Dear AFDA members,
We recognize that we are all dealing with an unprecedented situation. Not only is it unprecedented but it is evolving quickly. AFDA has been in close contact with national and state leaders to discuss the impact of this virus upon our members, the families you serve and the funeral service as a whole. Please note the below items for some measure of guidance.
FUNERALS AND PUBLIC GATHERINGS:
The Center for Disease Control (CDC) has made the following recommendations regarding public gatherings:
- Limiting large gatherings, with the CDC recommending that all gatherings of over 50 people be cancelled or postponed. This balances the need for critical events to still take place without undue exposure;
- Social distancing should be used along with good hygiene to minimize the transmission from person to person;
- Keep in mind such alternatives, such as live-streaming over the internet. Facebook allows simple ways for this to happen and it can also be a good way to attract visitors to your social media sites, if there are services being broadcast on these media with the family’s permission. Staggering events to have fewer each day will help alleviate stress on your funeral home and reduce the chances of transmission between groups. Avoid having two families in the home at one time.
Further, this afternoon President Trump went a step further recommending that all Americans avoid gatherings of more than ten (10) people. This of course has tremendous impact on funerals.
While this information is only a guidance at this time, all funeral homes are urged to limit funerals to the most immediate family members only in order to participate in the public effort to stop the spread of this contagious virus.
It’s important that all funeral homes stand united on this front. In moments like these we are not competitors, we are leaders in our community that help ensure threats to those we serve are abated as quickly as possible. All funeral homes are urged to be of one mind in severely limiting the size of such gatherings and honoring the requests made by our state and national leaders, as we’ve seen sports and numerous other industries do.
The CDC website (https://www.cdc.gov/coronavirus/2019-ncov/index.html) is the best place to get the most current information, and all your activities or temporary policies should use them as a primary source for implementing any changes that you might make. The NFDA has also made available some guidance in line with the CDC, which can be found here: https://www.nfda.org/covid-19.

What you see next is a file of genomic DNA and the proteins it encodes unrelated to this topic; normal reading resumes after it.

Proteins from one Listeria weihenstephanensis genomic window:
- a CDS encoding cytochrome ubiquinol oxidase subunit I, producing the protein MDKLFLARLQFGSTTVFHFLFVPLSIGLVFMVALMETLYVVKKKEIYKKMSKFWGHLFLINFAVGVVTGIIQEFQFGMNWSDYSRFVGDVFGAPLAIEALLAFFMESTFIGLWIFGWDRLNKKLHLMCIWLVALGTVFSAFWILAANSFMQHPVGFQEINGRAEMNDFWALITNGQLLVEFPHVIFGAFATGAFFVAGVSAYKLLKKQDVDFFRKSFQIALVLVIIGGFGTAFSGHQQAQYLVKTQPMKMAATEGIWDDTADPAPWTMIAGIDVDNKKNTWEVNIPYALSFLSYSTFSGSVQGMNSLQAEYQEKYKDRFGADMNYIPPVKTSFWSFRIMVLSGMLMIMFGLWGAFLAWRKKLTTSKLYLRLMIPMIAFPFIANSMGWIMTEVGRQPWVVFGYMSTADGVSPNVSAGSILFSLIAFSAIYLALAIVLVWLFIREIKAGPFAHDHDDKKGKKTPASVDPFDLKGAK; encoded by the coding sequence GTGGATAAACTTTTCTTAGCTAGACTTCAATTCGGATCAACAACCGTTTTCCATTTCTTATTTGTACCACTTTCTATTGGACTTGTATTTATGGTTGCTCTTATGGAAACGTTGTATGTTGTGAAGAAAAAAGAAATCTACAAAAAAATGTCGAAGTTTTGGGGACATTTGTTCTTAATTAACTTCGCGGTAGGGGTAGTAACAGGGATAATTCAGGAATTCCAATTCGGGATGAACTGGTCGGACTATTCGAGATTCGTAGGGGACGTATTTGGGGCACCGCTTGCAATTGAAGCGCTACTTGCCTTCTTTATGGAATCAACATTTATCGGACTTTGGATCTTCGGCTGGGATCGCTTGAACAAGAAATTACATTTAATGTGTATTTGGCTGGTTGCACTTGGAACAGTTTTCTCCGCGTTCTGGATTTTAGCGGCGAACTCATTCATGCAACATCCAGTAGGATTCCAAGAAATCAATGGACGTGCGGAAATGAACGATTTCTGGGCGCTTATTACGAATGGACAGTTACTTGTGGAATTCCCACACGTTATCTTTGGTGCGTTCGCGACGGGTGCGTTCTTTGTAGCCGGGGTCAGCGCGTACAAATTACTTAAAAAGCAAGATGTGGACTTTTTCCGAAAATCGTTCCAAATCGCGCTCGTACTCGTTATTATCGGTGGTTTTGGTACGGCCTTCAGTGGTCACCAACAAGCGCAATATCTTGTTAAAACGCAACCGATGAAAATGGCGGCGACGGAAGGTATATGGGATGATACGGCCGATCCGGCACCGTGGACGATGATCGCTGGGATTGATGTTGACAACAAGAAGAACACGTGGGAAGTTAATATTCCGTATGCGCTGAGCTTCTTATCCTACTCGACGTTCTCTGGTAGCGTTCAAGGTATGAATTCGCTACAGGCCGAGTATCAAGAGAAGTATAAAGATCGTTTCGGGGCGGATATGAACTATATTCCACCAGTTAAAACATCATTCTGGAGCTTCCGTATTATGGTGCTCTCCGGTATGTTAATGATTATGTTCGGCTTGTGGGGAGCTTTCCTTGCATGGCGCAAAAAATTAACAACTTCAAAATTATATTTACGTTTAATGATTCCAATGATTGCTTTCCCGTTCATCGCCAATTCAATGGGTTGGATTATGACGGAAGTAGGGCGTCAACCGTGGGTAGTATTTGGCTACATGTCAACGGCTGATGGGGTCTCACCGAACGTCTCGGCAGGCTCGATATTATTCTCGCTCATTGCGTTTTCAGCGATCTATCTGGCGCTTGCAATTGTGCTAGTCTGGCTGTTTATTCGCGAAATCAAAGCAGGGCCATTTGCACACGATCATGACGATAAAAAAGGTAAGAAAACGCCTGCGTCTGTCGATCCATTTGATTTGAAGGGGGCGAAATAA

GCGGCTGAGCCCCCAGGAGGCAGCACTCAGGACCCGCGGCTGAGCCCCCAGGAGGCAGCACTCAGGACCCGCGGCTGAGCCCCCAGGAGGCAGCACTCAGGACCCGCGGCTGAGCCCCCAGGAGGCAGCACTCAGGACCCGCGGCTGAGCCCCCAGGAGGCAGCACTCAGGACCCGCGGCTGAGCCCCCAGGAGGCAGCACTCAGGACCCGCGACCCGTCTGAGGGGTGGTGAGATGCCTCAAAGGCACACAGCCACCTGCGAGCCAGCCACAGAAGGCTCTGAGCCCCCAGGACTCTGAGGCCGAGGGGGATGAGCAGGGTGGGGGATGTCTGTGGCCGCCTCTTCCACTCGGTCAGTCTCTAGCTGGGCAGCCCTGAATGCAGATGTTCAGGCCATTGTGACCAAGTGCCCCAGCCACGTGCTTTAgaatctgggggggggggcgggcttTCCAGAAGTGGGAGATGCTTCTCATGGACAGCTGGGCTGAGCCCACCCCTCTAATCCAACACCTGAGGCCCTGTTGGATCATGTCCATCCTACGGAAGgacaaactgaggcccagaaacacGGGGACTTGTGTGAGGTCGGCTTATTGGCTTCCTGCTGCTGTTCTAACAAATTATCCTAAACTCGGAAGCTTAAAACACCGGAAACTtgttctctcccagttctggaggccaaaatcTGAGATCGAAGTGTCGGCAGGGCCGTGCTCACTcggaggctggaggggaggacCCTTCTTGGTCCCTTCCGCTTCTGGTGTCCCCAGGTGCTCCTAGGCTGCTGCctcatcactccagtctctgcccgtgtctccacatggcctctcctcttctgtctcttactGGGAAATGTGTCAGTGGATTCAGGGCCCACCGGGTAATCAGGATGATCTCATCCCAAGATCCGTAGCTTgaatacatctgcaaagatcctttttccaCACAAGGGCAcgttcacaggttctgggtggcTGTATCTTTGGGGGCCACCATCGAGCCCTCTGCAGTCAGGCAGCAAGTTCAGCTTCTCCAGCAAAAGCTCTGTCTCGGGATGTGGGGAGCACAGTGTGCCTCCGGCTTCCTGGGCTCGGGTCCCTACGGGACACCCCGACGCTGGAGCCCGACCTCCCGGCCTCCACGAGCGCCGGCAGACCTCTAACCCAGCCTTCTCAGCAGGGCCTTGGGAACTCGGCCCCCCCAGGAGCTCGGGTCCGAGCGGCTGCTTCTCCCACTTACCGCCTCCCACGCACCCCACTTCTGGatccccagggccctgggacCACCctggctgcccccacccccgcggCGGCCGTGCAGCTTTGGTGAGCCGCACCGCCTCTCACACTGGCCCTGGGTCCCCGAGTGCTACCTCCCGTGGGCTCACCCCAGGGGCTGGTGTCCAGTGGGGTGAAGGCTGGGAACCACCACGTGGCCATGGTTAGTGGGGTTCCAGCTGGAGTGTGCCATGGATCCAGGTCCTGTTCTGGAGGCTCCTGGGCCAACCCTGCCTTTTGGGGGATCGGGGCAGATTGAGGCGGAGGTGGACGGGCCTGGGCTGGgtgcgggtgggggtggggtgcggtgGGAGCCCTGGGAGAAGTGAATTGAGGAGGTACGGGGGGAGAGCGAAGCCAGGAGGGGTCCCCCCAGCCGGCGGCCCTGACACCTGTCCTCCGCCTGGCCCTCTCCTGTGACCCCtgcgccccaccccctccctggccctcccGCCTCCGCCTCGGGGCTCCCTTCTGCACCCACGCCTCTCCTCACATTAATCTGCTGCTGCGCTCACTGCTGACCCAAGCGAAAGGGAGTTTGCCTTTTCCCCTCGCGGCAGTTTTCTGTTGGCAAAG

CARING FOR THE DECEASED:
What this means for funeral homes and embalmers is still not perfectly clear. There are many questions which still have not been satisfactorily answered as the answers are simply not available immediately. Many organizations, including the CDC, NFDA, and AFDA, are waiting for concrete information before disseminating this further so that everyone can receive clear, safe advice as quickly and efficiently as possible. We do know that bodies can be embalmed using proper PPE, according to best practice guidelines, and care should be taken to minimize the aeration of particulates from the decedent. That being said, the following guidance has been given by healthcare and industry professionals as recommendations. These will not stop all transmission of the Coronavirus but simply represent good practice in line with national guidance.
- There is currently no known risk on being in the same room as a decedent who died from Coronavirus. If there is direct physical contact with the body, particularly kissing, washing or shrouding, then there is a chance of transmission and we recommend good hand hygiene and not to touch your face after these activities.
- Current medical understanding shows that the virus stays virulent for several days on non-porous surfaces such as stainless steel and for up to 24 hours on porous surfaces such as cardboard. Using disinfectant on "high-touch" areas once or twice a day is sensible and more frequent cleaning may be desired for high-traffic areas, such as entrance/exit rooms and door handles.
- PPE should be used as part of normal routines for interaction with decedents and, while there is disruption to the global supply chain, the CDC encourages funeral homes to review strategies for their use of these. NIOSH has a strategy guide on their website listing other options available. If you are concerned about shortages of PPE, get in touch with the state health department.
- Keeping guests safe at public events will consist of promoting high standards of personal hygiene, limiting numbers - at individual events and through shared use of the same public spaces - and encouraging social distancing. This last item is more sensitive as there is a greater likelihood of hugging, crying and kissing at funeral homes than in other locations. This is the guidance from the CDC and should be communicated to all guests and staff.
- Transportation of decedents should be done with the mouth and nose covered to limit airborne particulates. Hospitals and nursing homes are likely to have their own guidelines on transporting people to and from their premises. Reaching out to them directly will be the best way to ensure that procedures are followed as best they can be.
Both of these sites are helpful and worthy of monitoring:
As this situation develops, we will continue to monitor all information that impacts funeral care. Further, we will stay in close contact with state and national leaders and regulatory agencies. We also encourage you to monitor any actions taken by local officials in your community. Please call on our team if you have any questions or need help!